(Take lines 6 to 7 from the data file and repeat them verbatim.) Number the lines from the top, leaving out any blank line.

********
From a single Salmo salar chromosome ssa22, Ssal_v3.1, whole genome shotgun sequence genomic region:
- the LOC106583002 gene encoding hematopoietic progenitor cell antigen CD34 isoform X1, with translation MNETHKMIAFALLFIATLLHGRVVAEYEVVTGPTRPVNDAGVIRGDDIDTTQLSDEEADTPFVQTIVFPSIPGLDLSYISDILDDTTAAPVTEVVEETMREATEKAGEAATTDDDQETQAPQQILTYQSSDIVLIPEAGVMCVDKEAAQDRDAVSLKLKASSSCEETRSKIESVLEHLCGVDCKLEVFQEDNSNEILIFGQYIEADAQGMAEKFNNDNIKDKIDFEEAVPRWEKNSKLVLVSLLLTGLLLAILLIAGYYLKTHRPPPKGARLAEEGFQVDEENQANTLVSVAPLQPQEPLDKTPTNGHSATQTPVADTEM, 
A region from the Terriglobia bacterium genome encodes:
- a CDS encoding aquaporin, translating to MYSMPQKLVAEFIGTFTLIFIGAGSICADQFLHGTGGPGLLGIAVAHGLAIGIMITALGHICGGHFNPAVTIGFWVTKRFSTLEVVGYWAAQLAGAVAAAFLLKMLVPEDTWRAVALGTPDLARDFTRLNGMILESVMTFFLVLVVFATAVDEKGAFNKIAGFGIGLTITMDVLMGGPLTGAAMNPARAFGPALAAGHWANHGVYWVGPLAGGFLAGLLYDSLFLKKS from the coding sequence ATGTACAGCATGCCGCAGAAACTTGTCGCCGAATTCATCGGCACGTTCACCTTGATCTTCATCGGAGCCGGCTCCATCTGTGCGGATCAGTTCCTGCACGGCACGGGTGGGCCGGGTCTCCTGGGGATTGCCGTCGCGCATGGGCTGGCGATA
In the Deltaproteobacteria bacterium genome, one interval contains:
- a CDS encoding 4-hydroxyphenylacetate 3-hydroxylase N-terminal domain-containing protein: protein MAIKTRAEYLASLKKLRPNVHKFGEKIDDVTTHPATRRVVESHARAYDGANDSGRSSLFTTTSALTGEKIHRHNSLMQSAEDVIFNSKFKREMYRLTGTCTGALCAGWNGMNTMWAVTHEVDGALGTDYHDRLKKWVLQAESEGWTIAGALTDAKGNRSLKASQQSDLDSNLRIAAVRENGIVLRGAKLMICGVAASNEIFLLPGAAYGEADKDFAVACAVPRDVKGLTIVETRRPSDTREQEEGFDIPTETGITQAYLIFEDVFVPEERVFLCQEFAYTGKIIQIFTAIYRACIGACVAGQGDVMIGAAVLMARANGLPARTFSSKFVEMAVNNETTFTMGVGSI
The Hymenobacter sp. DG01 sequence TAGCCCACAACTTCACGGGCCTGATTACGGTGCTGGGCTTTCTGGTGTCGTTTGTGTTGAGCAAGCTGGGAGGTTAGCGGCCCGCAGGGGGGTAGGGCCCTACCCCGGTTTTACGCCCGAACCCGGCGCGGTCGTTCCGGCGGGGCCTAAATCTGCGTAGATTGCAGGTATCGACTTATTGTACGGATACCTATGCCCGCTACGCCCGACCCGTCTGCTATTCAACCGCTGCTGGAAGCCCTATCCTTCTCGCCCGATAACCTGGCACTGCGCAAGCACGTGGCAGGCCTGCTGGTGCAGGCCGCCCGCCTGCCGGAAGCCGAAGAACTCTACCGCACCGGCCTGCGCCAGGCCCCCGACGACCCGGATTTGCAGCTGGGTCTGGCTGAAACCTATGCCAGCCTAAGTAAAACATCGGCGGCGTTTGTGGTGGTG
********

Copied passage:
- a CDS encoding 4-hydroxyphenylacetate 3-hydroxylase N-terminal domain-containing protein: protein MAIKTRAEYLASLKKLRPNVHKFGEKIDDVTTHPATRRVVESHARAYDGANDSGRSSLFTTTSALTGEKIHRHNSLMQSAEDVIFNSKFKREMYRLTGTCTGALCAGWNGMNTMWAVTHEVDGALGTDYHDRLKKWVLQAESEGWTIAGALTDAKGNRSLKASQQSDLDSNLRIAAVRENGIVLRGAKLMICGVAASNEIFLLPGAAYGEADKDFAVACAVPRDVKGLTIVETRRPSDTREQEEGFDIPTETGITQAYLIFEDVFVPEERVFLCQEFAYTGKIIQIFTAIYRACIGACVAGQGDVMIGAAVLMARANGLPARTFSSKFVEMAVNNETTFTMGVGSI
The Hymenobacter sp. DG01 sequence TAGCCCACAACTTCACGGGCCTGATTACGGTGCTGGGCTTTCTGGTGTCGTTTGTGTTGAGCAAGCTGGGAGGTTAGCGGCCCGCAGGGGGGTAGGGCCCTACCCCGGTTTTACGCCCGAACCCGGCGCGGTCGTTCCGGCGGGGCCTAAATCTGCGTAGATTGCAGGTATCGACTTATTGTACGGATACCTATGCCCGCTACGCCCGACCCGTCTGCTATTCAACCGCTGCTGGAAGCCCTATCCTTCTCGCCCGATAACCTGGCACTGCGCAAGCACGTGGCAGGCCTGCTGGTGCAGGCCGCCCGCCTGCCGGAAGCCGAAGAACTCTACCGCACCGGCCTGCGCCAGGCCCCCGACGACCCGGATTTGCAGCTGGGTCTGGCTGAAACCTATGCCAGCCTAAGTAAAACATCGGCGGCGTTTGTGGTGGTG